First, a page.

Globalization and economic dislocation provided the circumstances for Rose Tremain's last novel, the Orange Prize-winning The Road Home. That was the moving and ultimately celebratory story of an economic immigrant to London, who had fled the destruction of the timber industry—and the collapse of the sole employer—in his native region of a former Eastern Bloc country. The dissolving effect of the global market on not only communities but the sanity of their inhabitants is behind events in Trespass, Tremain's ingeniously wrought new novel, a story of two pairs of siblings and a nice, juicy murder.


Set in southern France in the first decade of the present century, the novel is, in part, a story of affluent international desire, of the will to possess the substance and beauty of the past: not only works of art, but dwellings and landscapes themselves. One such place is Mas Lunel in the Cévennes, a stone farmhouse originally flanked by two extensions that sheltered farm animals and silk worms. They have been torn down, sold off as roof tiles and stones. Absent their buttressing support, the house has developed a growing fissure—as emblematic as anything could be of the disintegrating effect of destroying a traditional economy.


The owner of Mas Lunel lives there alone and in filth. He is Aramon Lunel, a slothful drunk who has, however, become suddenly animated by a real-estate agent's promise that the house and surrounding terraced vineyard will fetch 450,000 euros. While he revels in the idea of untold riches, his sister, Audrun, 64, lives an orderly if limited life in a jerry-built bungalow in sight of the house. A terrible past of abuse by both her unsavory father and brother has culminated in her being disinherited from her former home. Her brother's squalid existence revolts and pains her, but his blackest sin, worse in her mind than his failure to feed his caged dogs, is his neglect of the house.


With the fissure plastered over to merely cosmetic effect, a potential buyer emerges in Anthony Verey, brother to Veronica Verey, a garden designer living in France within sight of the Cévennes with her lover, Kitty, a water colorist. Anthony was once the leading antique dealer in London, but now, a jaded 64 years old, he feels diminished, just as, in his eyes, England is too: "It was as though the land had tired of the way its variety and complexity kept being ignored by man, and had decided to brand itself with just the few, dull species everybody would recognize. Fifty years from now, there would be only blackbirds and gulls and stinging nettles and grass."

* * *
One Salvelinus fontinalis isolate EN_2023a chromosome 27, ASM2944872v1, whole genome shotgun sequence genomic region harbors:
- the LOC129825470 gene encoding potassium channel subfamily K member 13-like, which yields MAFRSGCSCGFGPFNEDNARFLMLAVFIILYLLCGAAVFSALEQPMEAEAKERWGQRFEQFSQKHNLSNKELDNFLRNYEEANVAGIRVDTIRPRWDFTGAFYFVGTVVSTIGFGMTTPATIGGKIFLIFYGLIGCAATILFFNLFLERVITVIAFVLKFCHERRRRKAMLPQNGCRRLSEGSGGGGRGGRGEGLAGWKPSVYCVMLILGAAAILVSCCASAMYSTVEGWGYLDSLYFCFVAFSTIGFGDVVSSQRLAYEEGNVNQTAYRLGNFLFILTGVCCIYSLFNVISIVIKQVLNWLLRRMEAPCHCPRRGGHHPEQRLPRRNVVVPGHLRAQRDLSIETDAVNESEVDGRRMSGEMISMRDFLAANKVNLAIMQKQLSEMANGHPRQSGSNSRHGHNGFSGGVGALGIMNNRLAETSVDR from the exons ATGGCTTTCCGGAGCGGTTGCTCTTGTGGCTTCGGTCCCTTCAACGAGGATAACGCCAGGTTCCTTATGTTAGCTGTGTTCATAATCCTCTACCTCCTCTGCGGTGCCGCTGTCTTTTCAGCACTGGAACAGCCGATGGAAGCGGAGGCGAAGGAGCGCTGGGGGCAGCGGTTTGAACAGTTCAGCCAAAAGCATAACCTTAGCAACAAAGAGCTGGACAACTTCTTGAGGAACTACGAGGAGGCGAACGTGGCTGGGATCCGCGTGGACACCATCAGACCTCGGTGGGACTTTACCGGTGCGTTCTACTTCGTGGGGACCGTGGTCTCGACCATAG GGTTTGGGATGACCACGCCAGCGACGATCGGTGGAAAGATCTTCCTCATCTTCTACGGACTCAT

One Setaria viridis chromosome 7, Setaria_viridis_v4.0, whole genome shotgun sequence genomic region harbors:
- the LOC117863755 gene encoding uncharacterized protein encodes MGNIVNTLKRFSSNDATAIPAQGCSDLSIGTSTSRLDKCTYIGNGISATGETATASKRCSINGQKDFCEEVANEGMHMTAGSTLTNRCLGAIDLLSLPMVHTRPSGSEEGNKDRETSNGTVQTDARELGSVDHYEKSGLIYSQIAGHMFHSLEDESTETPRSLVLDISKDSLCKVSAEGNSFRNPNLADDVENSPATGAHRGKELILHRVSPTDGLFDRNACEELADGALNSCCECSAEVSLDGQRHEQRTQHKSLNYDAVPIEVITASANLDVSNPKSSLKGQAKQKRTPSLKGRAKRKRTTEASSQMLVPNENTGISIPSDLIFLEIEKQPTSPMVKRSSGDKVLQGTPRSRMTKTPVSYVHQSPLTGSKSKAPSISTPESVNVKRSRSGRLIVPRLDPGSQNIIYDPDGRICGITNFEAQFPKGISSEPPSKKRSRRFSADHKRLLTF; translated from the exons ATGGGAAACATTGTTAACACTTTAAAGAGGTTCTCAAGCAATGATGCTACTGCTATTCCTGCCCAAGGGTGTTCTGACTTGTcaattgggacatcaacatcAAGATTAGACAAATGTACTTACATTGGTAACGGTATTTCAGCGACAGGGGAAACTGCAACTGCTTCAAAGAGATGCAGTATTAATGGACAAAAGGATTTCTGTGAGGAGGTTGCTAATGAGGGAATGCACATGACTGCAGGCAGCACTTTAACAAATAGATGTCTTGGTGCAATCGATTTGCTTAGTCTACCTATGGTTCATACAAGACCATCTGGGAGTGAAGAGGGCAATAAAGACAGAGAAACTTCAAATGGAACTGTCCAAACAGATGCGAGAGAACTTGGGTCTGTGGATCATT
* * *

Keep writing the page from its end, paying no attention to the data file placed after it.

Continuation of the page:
All Anthony really cares about now are a few of his antique artifacts and these he calls his beloveds. Foremost among them is an eighteenth-century Aubusson tapestry depicting a group of stylish men and women lounging under the shade of a tree attended by servants. But some mischievous needle worker of yore has hidden an old woman in the foliage at the edge of the tapestry; here she watches the happy scene with a look of malevolence. This, you may gather, is a novel that is free with its portents.


Mas Lunel fills Anthony with desire: the house could be fixed up, its magnificent beams cleaned, a swimming pool added; it's perfect—but for the sight of Audrun's tacky bungalow. Sadly he reflects that "all the still-beautiful places were blighted by their nearness to some other thing you didn't wish to see or hear or have to think about. Audrun's feelings toward her brother become panicked hatred as he attempts to sell the house and raze her own, an eyesore and deal breaker. Visions of murdering him dance in her head.


And there are other murderous fantasies abroad. Anthony's reluctance to countenance the aesthetically unpleasing extends to his sister's lover, Kitty. She's unprepossessing, a lousy painter, and he doesn't like her at all. The feeling is mutual. Neglected by Veronica when Anthony's around, Kitty contemplates the possibilities of his accidental death.


An air of obliviousness to one's trespasses, an ignorance that is in some cases a form of innocence, pervades this novel. These people, whose lives and characters Tremain conjures up with real deftness and dispatch, are acting in a world that is increasingly unsatisfactory, economically and culturally, its material substance undermined by economic forces, its history marketed as a commodity. For a while it seemed a little curious to find the elements of a murder mystery spliced into what is a sophisticated work of fiction; in the end, it is immensely entertaining and ghoulishly satisfying.

Katherine A. Powers writes a literary column for the Boston Sunday Globe and writes about books and audiobooks in various other venues.

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